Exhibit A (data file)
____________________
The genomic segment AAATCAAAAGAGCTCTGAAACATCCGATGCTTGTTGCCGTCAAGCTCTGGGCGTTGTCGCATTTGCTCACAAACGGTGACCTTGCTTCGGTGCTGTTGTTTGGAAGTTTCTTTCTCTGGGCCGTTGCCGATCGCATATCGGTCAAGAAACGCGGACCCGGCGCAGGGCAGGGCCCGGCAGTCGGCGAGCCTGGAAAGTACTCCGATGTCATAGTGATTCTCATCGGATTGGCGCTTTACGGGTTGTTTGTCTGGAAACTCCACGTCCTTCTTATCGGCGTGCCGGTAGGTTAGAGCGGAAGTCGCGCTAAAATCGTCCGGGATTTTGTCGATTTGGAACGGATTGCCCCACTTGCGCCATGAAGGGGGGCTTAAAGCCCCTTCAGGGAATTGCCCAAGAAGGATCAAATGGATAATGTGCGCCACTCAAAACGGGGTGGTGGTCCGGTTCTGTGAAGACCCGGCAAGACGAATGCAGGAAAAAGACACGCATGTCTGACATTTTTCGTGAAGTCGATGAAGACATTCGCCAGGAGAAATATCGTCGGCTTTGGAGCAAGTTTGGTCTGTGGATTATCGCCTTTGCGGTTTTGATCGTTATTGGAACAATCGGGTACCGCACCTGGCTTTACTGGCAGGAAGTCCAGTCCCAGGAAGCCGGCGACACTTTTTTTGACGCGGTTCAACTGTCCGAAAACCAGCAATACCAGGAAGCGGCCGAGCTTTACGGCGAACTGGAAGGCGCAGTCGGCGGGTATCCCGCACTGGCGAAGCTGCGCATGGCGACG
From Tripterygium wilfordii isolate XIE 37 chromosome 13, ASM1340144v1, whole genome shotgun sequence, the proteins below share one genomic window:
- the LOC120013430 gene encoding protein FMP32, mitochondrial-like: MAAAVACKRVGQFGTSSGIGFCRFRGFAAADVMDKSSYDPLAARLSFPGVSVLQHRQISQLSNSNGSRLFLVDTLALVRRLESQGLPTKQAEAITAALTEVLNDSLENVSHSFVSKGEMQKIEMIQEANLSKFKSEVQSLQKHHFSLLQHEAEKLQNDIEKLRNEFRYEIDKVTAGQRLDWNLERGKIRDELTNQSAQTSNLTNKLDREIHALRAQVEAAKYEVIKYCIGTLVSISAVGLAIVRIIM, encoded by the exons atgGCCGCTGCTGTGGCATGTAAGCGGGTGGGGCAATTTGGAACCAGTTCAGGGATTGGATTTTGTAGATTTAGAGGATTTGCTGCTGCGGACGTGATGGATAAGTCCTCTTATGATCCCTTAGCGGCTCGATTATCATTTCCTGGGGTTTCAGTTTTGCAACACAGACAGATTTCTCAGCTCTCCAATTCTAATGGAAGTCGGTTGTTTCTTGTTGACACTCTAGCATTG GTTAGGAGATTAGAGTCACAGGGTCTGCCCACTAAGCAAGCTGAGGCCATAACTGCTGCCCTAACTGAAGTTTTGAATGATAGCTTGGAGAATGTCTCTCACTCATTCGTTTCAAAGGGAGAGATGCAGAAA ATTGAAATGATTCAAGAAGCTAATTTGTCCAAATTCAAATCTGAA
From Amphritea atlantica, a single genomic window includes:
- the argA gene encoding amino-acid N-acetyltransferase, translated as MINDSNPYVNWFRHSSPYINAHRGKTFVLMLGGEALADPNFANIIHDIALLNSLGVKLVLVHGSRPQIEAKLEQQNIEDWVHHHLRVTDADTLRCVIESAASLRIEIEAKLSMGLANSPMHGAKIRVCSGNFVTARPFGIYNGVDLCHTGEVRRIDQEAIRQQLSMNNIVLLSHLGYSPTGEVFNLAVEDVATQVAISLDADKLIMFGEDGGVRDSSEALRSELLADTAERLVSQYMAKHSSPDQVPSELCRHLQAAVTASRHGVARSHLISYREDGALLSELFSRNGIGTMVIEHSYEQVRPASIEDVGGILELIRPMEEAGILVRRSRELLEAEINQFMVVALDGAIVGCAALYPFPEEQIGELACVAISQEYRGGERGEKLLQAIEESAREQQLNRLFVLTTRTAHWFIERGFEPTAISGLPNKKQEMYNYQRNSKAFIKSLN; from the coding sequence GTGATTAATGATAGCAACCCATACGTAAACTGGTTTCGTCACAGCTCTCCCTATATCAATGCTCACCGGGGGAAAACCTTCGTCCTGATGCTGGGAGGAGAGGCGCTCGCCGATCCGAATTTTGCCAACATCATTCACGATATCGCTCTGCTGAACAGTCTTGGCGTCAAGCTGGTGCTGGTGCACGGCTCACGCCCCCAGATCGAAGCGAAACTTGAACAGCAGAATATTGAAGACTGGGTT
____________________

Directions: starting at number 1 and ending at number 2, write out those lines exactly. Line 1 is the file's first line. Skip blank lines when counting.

The genomic segment AAATCAAAAGAGCTCTGAAACATCCGATGCTTGTTGCCGTCAAGCTCTGGGCGTTGTCGCATTTGCTCACAAACGGTGACCTTGCTTCGGTGCTGTTGTTTGGAAGTTTCTTTCTCTGGGCCGTTGCCGATCGCATATCGGTCAAGAAACGCGGACCCGGCGCAGGGCAGGGCCCGGCAGTCGGCGAGCCTGGAAAGTACTCCGATGTCATAGTGATTCTCATCGGATTGGCGCTTTACGGGTTGTTTGTCTGGAAACTCCACGTCCTTCTTATCGGCGTGCCGGTAGGTTAGAGCGGAAGTCGCGCTAAAATCGTCCGGGATTTTGTCGATTTGGAACGGATTGCCCCACTTGCGCCATGAAGGGGGGCTTAAAGCCCCTTCAGGGAATTGCCCAAGAAGGATCAAATGGATAATGTGCGCCACTCAAAACGGGGTGGTGGTCCGGTTCTGTGAAGACCCGGCAAGACGAATGCAGGAAAAAGACACGCATGTCTGACATTTTTCGTGAAGTCGATGAAGACATTCGCCAGGAGAAATATCGTCGGCTTTGGAGCAAGTTTGGTCTGTGGATTATCGCCTTTGCGGTTTTGATCGTTATTGGAACAATCGGGTACCGCACCTGGCTTTACTGGCAGGAAGTCCAGTCCCAGGAAGCCGGCGACACTTTTTTTGACGCGGTTCAACTGTCCGAAAACCAGCAATACCAGGAAGCGGCCGAGCTTTACGGCGAACTGGAAGGCGCAGTCGGCGGGTATCCCGCACTGGCGAAGCTGCGCATGGCGACG
From Tripterygium wilfordii isolate XIE 37 chromosome 13, ASM1340144v1, whole genome shotgun sequence, the proteins below share one genomic window: